MORE FROM MICHIGAN: Sign up for our weekly newsletter

However, this isn't without risk. Uberization can disrupt old models and also result in data privacy concerns. So we will require careful implementation of new systems with feedback from everyone involved to ensure their optimization for both the public and providers. Protecting all these data streams from privacy concerns also will be very important.

More data is usually considered a good thing, but you warn about the oversaturation of data that may result from these technological improvements. Why?

Dowker and Nallamothu: In today's medical environment with electronic health records, dozens of computer programs, pagers, cellphones, authentication tokens, etc., physicians often suffer from data overload.

As prehospital data makes its way into the hospital setting, the last thing we need is for it to just become another chirp in a chorus of alerts. Hospitals and EMS systems will have to collaborate to determine what data is valuable and how can it be presented in ways that improve care. We don't want doctors slowed down by the process of sifting through too much unnecessary information when they're trying to provide emergency care.

Paper cited: "Uberization of Prehospital Communications—Are We Ready?" JAMA Cardiology. DOI: 10.1001/jamacardio.2020.2990

More Articles About: Health Tech Cardiovascular: Diagnostics & Procedures heart attack Health Care Delivery, Policy and Economics Emergency & Trauma Care Cardiovascular: Diseases & Conditions
Health Lab word mark overlaying blue cells
Health Lab

Explore a variety of health care news & stories by visiting the Health Lab home page for more articles.

Media Contact Public Relations

Department of Communication at Michigan Medicine

[email protected]


Stay Informed

Want top health & research news weekly? Sign up for Health Lab’s newsletters today!

Featured News & Stories woman sitting at table in stripe shirt stressed seeming white background window
Health Lab
An unequal toll of financial stress
Inflation rates may have cooled off recently, but a poll shows many older adults are experiencing financial stress – especially those who say they’re in fair or poor physical health or mental health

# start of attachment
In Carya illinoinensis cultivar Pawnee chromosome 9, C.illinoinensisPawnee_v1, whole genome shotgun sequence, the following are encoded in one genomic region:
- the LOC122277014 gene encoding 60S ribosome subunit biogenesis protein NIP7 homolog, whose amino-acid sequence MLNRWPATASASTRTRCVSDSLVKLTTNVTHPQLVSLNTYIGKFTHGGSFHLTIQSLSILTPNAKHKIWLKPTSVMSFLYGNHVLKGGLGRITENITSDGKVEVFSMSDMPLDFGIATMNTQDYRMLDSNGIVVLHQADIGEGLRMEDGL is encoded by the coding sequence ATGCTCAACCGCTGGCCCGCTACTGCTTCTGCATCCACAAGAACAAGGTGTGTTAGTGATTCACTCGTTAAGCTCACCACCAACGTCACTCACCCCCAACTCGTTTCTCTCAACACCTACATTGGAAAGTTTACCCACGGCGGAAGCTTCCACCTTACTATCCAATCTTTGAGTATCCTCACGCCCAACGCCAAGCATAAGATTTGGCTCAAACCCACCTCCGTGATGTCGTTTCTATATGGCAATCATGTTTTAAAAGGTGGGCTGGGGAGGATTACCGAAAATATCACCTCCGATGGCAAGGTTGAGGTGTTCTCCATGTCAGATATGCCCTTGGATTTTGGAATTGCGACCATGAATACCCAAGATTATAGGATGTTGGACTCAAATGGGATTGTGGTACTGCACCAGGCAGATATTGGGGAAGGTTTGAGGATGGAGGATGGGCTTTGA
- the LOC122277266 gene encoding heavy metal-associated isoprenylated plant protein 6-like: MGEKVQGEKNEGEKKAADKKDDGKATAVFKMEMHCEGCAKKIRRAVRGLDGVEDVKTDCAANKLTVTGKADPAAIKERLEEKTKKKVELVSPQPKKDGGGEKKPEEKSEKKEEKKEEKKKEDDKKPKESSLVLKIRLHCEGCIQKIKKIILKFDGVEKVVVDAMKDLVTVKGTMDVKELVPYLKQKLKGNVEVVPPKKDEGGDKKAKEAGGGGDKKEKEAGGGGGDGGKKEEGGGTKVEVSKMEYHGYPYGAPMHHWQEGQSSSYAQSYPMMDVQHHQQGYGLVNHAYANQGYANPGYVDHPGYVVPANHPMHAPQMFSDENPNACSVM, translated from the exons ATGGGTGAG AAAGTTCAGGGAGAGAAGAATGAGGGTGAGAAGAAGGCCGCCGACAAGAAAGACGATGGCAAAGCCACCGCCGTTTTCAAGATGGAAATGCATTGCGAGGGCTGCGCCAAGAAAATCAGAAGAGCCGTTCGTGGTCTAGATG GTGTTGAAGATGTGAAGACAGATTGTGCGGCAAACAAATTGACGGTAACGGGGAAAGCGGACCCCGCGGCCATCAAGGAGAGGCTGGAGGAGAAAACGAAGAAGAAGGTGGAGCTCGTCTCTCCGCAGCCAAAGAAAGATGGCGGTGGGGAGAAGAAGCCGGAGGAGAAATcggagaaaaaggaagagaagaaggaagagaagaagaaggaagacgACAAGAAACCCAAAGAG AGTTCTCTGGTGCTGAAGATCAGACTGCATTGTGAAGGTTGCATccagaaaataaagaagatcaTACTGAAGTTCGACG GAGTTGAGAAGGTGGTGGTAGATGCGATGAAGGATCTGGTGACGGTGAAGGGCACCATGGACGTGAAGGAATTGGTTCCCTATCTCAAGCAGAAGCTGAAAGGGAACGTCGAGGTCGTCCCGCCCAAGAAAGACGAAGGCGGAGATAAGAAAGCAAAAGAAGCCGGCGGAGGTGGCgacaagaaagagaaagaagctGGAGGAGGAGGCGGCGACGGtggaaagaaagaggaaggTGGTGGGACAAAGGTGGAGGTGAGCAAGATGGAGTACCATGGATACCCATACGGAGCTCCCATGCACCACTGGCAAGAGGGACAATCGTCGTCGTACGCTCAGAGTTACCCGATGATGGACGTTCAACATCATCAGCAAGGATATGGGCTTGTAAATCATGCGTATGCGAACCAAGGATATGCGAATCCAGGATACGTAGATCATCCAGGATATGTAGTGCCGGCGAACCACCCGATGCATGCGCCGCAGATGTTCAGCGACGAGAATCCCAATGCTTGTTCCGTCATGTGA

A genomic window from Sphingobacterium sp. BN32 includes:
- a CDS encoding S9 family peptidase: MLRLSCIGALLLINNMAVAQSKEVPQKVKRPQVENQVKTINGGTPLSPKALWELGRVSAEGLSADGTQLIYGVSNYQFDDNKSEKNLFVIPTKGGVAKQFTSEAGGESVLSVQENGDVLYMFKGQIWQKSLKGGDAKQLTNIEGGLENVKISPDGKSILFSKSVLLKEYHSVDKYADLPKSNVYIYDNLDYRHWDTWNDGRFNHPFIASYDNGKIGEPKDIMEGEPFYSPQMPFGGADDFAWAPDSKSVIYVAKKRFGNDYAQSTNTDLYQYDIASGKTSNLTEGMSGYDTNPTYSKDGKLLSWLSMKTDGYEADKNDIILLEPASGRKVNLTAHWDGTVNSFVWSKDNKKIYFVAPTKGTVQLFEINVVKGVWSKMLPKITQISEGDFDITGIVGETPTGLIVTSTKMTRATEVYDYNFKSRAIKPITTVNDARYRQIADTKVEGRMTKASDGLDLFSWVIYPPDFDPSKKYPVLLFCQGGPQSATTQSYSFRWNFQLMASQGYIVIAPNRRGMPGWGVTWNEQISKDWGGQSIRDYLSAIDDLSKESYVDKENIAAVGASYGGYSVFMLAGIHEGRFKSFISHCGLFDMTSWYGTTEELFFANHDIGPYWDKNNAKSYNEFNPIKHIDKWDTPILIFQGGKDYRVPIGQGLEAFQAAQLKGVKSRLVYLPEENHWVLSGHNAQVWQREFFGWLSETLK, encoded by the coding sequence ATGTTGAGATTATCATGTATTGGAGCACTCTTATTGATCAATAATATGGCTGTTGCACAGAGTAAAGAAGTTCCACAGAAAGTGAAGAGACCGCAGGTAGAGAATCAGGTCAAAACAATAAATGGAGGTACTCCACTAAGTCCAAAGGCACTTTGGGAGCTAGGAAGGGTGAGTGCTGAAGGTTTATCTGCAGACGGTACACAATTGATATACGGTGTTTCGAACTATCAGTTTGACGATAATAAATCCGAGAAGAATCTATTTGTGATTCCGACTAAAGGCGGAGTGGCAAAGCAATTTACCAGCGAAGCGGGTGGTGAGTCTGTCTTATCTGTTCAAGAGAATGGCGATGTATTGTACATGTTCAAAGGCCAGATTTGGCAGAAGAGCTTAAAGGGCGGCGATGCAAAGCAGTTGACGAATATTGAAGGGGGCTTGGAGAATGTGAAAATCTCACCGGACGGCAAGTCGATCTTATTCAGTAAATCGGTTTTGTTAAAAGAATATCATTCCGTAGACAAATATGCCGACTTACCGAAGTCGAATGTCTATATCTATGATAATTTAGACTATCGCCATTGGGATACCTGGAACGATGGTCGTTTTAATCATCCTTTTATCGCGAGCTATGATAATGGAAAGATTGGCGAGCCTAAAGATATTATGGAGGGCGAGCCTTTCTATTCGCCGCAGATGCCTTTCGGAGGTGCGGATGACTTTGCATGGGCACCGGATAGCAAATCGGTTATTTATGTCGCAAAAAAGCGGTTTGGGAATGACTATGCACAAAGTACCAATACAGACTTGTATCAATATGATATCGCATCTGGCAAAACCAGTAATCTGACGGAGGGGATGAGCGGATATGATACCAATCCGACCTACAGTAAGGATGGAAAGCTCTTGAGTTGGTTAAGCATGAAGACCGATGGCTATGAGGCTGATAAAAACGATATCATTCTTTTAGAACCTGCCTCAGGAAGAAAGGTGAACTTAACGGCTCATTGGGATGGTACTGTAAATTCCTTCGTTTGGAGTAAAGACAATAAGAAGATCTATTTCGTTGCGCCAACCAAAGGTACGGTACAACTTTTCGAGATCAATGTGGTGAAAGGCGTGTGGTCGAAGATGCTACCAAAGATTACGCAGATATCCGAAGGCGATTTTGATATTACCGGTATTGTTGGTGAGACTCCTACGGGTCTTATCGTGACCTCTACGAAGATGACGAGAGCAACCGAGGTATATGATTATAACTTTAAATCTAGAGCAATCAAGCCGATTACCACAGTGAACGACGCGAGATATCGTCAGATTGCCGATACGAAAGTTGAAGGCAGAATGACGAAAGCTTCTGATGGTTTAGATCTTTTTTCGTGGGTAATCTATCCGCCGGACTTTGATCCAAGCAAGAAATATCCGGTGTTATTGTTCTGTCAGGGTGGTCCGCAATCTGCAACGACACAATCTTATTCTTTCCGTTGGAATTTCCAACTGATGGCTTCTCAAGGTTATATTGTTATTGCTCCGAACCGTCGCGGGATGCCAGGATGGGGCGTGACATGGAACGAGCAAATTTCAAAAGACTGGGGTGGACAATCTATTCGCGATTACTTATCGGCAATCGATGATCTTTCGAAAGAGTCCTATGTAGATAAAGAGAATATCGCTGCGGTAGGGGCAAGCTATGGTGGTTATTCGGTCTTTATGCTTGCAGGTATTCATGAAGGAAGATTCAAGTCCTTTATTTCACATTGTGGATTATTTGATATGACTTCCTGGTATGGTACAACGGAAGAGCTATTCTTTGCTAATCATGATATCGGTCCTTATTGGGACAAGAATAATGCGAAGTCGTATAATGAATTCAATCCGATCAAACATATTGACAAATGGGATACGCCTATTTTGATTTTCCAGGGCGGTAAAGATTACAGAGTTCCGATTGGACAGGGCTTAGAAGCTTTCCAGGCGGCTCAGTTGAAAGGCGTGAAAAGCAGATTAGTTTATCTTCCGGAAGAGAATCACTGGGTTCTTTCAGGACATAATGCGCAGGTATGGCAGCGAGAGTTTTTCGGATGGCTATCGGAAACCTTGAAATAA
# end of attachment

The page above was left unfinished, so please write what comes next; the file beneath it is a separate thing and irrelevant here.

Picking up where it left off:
woman laying down and sheet over going into surgery
Health Lab
Older women more likely to receive heart surgery, die at low quality hospitals
Women over the age of 65 who require complex heart surgery are more likely than men to receive care at low quality hospitals — where they also die in greater numbers following the procedure, a Michigan Medicine study finds.
sunscreen blue people outside
Health Lab
Sunscreen dispensers make skin cancer prevention easier
Medical students have worked to place dispensers at parks, pools and golf courses around Washtenaw County to give people easy access to sunscreen.
people standing in teal background with bubbles overhead
Health Lab
What can America do to make health care and health outcomes more equal?
Inequality in health care access and delivery, and in health outcomes, have changed somewhat in the past 20 years but more needs to be done to reduce racial and ethnic disparities.
10 year old in wheelchair at hospital, also posing on physical therapy mats.
Health Lab
10-year-old works to regain independence after rare brain hemorrhage
A young girl works with physical therapists and other specialists in two unique clinics to regain strength again after a rare brain hemorrhage.
pills spilling out of bottle
Health Lab
Primary care physicians are hesitant to accept chronic pain patients using opioids or cannabis
Michigan Medicine research finds that patients with chronic pain who use either substance may find it harder to find primary care physician than those who don’t.